Study 'reconstructs sea level rise in the Indian Ocean over the last 60 years and finds sea levels rising at only '1.5 mm/yr [6 inches per century], a value lesser (although not significantly different) than global mean sea level rise of 1.8 mm/yr [7 inches per century].'
8. 'If the polar ice caps completely melted' - 'London? A memory. Venice? Reclaimed by the Adriatic Sea. Thousands of years from now, in this catastrophic scenario, the Netherlands will have long since surrendered to the sea, and most of Denmark will be gone too...The entire Atlantic seaboard would vanish, along with Florida and the Gulf Coast. In California, San Francisco's hills would become a cluster of islands and the Central Valley a giant bay.'
'It's not clear precisely when the polar ice caps will melt completely. But if and when they do, sea levels will rise by 216 feet. This map shows what the world would look like then. Given how many people live near coastlines today, that's not good.'
Dr. Judith Curry, Chair of the School of Earth and Atmospheric Sciences at the Georgia Institute of Technology
UN IPCC: 'The IPCC does not have a convincing or confident explanation for the current hiatus in warming'
Sea Level: 'The data does not seem to support the IPCC’s conclusion of a substantial contribution from anthropogenic forcings to the global mean sea level rise since the 1970s.'
Ice: 'The increase in Antarctic sea ice is not understood and is not simulated correctly by climate models. Further, Arctic surface temperature anomalies in the 1930’s were as large as the recent temperature anomalies.'
Conclusion: 'The science of climate change is not settled, and evidence reported by the IPCC AR5 weakens the case for human factors dominating climate change in the 20th and early 21st centuries'
'Kerry pledged $17 million to a program that will help the region's rice producers, shrimp and crab farmers and fisherman adapt to potential changes caused by higher sea levels that bring salt water into the delicate ecosystem.'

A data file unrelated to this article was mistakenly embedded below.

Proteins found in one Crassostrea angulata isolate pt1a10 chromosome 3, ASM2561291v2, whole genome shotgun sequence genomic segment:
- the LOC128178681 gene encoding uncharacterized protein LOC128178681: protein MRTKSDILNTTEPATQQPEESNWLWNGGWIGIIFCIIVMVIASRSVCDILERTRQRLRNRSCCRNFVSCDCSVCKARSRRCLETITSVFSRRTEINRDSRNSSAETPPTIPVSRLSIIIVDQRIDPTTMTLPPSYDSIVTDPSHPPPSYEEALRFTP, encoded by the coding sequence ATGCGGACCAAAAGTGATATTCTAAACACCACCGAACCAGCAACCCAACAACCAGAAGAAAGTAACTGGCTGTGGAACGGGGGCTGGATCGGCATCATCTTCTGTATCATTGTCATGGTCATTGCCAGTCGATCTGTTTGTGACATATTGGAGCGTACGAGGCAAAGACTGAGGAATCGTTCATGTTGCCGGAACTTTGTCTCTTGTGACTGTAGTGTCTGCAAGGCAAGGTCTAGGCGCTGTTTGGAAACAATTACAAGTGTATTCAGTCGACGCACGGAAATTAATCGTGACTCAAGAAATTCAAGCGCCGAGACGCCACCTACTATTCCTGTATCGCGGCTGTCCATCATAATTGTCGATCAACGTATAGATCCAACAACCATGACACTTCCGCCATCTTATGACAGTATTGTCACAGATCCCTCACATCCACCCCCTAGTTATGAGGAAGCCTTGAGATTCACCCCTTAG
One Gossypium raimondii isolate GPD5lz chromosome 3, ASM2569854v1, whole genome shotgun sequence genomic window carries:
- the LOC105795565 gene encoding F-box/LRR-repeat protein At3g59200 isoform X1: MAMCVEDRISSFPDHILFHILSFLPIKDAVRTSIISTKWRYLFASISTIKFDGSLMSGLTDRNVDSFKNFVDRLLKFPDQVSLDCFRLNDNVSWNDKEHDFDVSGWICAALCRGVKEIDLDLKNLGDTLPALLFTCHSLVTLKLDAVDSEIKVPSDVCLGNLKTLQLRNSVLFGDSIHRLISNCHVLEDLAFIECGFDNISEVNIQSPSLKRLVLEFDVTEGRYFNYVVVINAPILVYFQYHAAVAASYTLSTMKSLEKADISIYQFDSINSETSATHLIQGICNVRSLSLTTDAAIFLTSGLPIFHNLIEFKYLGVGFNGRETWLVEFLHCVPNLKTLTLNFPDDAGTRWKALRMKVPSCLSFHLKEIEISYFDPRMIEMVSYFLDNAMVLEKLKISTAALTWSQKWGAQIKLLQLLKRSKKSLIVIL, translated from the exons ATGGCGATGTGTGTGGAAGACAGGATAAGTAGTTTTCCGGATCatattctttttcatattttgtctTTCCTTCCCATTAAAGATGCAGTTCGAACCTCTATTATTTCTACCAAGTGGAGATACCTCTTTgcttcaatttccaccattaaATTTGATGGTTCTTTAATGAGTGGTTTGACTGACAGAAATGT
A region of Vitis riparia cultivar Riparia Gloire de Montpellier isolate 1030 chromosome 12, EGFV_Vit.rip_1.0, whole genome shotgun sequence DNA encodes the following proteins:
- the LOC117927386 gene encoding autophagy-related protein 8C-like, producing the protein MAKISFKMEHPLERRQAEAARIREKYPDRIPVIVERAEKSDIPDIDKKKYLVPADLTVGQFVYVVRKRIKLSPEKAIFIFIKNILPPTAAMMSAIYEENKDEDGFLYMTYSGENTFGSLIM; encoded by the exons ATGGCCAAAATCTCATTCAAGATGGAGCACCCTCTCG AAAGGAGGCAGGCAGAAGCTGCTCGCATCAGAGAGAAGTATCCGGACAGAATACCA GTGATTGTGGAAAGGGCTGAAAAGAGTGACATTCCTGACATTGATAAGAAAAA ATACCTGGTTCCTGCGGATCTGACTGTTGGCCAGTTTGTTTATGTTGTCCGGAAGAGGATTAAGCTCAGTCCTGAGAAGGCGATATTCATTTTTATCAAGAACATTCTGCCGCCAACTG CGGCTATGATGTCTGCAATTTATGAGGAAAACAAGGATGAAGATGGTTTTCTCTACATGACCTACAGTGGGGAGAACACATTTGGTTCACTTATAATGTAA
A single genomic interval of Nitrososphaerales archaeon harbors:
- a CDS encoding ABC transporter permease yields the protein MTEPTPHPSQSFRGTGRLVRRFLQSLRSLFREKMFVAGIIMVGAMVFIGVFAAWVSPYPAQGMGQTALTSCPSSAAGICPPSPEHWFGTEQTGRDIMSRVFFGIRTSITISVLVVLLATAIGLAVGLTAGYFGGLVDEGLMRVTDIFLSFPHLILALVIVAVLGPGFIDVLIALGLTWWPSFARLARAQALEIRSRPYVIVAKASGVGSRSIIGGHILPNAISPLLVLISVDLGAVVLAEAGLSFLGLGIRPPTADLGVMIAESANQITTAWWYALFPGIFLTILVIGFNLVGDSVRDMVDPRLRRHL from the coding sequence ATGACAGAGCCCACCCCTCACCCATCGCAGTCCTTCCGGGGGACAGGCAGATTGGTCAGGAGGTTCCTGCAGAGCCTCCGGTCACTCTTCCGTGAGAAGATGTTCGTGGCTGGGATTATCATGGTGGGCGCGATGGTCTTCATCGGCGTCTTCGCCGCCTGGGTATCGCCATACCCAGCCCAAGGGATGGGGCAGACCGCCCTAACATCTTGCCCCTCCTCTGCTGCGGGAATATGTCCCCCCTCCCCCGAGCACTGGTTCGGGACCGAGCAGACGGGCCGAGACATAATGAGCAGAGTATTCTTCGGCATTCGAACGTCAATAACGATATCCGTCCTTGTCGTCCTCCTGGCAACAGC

Lennart Bengtsson: 'We now have satellite measurements for 20 years which indicate a steady rise of about 3 mm per year, and during that time no acceleration, See: http://sealevel.colorado.edu/... 20 years is certainly enough. On Monday I was involved in a public panel discussion with Pachauri who insisted that this is an acceleration. I found that I think I know more about this than Mr. Pachauri. The reference above appears to me quite compelling.'
Retired German meteorologist Klaus-Eckart Puls has written an analysis at the European Institute for Climate and Energy (EIKE) website here. He concludes: 'Old and new measurement data show that sea level rise has decelerated.”
'The ice caps have not melted, the oceans are not overheating, sea levels are just fluctuating, the polar bears are thriving and the Sahara is regaining vegetation. It is foxes and cats that are destroying native wildlife, not drilling for gas. And real human pollution of the oceans, rivers and atmosphere gets little attention while green dreamers in parliament are focused on maintaining the carbon tax.'
Bjorn Lomborg: "Hurricanes in 2021 were unprecedented — as in unprecedentedly few. Globally, 2021 had the fewest hurricanes ever in the satellite era (1980-2021). Globally, 2021 had some of the fewest strong hurricanes in the satellite era (1980-2021). With 16 strong (Cat 3+) hurricanes, 2021 was the second-lowest strong hurricane year since 1980. Globally, 2021 was a weak hurricane year. When measured by total energy (Accumulated Cyclone Energy), 2021 was the 9th weakest year. Did you see that reported anywhere?
Hurricanes in 2021 were weak and exceptionally few. But we heard lots about North Atlantic hurricanes. Conveniently, North Atlantic is the only basin where hurricanes are stronger. Does this leave us well-informed?. But we hear lots about names storms (hurricanes + weaker storms). Ever-easier to detect, so numbers keep climbing (4 of 2020s 30 named storms wouldn't have been named in 2000!). Not as relevant, but hey, scary numbers."